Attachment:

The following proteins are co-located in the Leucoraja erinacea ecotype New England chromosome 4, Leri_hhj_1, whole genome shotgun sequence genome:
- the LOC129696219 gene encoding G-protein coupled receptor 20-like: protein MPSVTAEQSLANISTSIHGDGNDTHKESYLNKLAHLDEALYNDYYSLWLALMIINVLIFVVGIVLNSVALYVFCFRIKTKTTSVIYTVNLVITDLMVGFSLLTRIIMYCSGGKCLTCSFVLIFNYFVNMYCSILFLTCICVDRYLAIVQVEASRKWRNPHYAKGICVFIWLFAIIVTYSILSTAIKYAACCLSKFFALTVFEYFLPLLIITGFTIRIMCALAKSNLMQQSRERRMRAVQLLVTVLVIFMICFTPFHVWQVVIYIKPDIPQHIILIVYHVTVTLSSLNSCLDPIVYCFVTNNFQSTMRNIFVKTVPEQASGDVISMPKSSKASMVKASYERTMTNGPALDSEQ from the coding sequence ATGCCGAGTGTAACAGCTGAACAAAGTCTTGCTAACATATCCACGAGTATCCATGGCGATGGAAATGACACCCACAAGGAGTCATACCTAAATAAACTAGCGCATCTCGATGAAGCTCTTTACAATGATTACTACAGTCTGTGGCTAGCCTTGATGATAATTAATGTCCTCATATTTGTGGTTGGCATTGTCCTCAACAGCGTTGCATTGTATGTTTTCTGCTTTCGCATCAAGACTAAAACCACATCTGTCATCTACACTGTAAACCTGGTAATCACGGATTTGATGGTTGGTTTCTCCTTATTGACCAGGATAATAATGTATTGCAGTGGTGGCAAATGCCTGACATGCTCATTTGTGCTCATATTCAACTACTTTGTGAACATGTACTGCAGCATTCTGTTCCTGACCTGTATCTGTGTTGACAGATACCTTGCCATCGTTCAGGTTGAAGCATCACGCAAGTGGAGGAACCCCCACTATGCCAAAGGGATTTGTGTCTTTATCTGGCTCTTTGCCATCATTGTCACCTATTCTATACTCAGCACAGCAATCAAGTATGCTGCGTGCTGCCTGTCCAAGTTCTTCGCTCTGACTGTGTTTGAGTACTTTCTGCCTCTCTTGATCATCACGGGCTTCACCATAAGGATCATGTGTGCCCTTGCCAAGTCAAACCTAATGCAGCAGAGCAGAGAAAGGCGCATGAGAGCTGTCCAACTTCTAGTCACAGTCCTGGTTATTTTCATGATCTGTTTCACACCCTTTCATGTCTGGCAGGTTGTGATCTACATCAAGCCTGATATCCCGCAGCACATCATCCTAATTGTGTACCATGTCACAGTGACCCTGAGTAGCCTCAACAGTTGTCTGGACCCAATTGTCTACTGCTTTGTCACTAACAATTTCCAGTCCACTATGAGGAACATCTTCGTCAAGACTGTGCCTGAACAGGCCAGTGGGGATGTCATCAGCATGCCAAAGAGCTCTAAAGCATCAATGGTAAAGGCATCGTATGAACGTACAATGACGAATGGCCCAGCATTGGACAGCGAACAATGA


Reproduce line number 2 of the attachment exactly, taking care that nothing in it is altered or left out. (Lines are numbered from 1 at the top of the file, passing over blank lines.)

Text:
- the LOC129696219 gene encoding G-protein coupled receptor 20-like: protein MPSVTAEQSLANISTSIHGDGNDTHKESYLNKLAHLDEALYNDYYSLWLALMIINVLIFVVGIVLNSVALYVFCFRIKTKTTSVIYTVNLVITDLMVGFSLLTRIIMYCSGGKCLTCSFVLIFNYFVNMYCSILFLTCICVDRYLAIVQVEASRKWRNPHYAKGICVFIWLFAIIVTYSILSTAIKYAACCLSKFFALTVFEYFLPLLIITGFTIRIMCALAKSNLMQQSRERRMRAVQLLVTVLVIFMICFTPFHVWQVVIYIKPDIPQHIILIVYHVTVTLSSLNSCLDPIVYCFVTNNFQSTMRNIFVKTVPEQASGDVISMPKSSKASMVKASYERTMTNGPALDSEQ from the coding sequence ATGCCGAGTGTAACAGCTGAACAAAGTCTTGCTAACATATCCACGAGTATCCATGGCGATGGAAATGACACCCACAAGGAGTCATACCTAAATAAACTAGCGCATCTCGATGAAGCTCTTTACAATGATTACTACAGTCTGTGGCTAGCCTTGATGATAATTAATGTCCTCATATTTGTGGTTGGCATTGTCCTCAACAGCGTTGCATTGTATGTTTTCTGCTTTCGCATCAAGACTAAAACCACATCTGTCATCTACACTGTAAACCTGGTAATCACGGATTTGATGGTTGGTTTCTCCTTATTGACCAGGATAATAATGTATTGCAGTGGTGGCAAATGCCTGACATGCTCATTTGTGCTCATATTCAACTACTTTGTGAACATGTACTGCAGCATTCTGTTCCTGACCTGTATCTGTGTTGACAGATACCTTGCCATCGTTCAGGTTGAAGCATCACGCAAGTGGAGGAACCCCCACTATGCCAAAGGGATTTGTGTCTTTATCTGGCTCTTTGCCATCATTGTCACCTATTCTATACTCAGCACAGCAATCAAGTATGCTGCGTGCTGCCTGTCCAAGTTCTTCGCTCTGACTGTGTTTGAGTACTTTCTGCCTCTCTTGATCATCACGGGCTTCACCATAAGGATCATGTGTGCCCTTGCCAAGTCAAACCTAATGCAGCAGAGCAGAGAAAGGCGCATGAGAGCTGTCCAACTTCTAGTCACAGTCCTGGTTATTTTCATGATCTGTTTCACACCCTTTCATGTCTGGCAGGTTGTGATCTACATCAAGCCTGATATCCCGCAGCACATCATCCTAATTGTGTACCATGTCACAGTGACCCTGAGTAGCCTCAACAGTTGTCTGGACCCAATTGTCTACTGCTTTGTCACTAACAATTTCCAGTCCACTATGAGGAACATCTTCGTCAAGACTGTGCCTGAACAGGCCAGTGGGGATGTCATCAGCATGCCAAAGAGCTCTAAAGCATCAATGGTAAAGGCATCGTATGAACGTACAATGACGAATGGCCCAGCATTGGACAGCGAACAATGA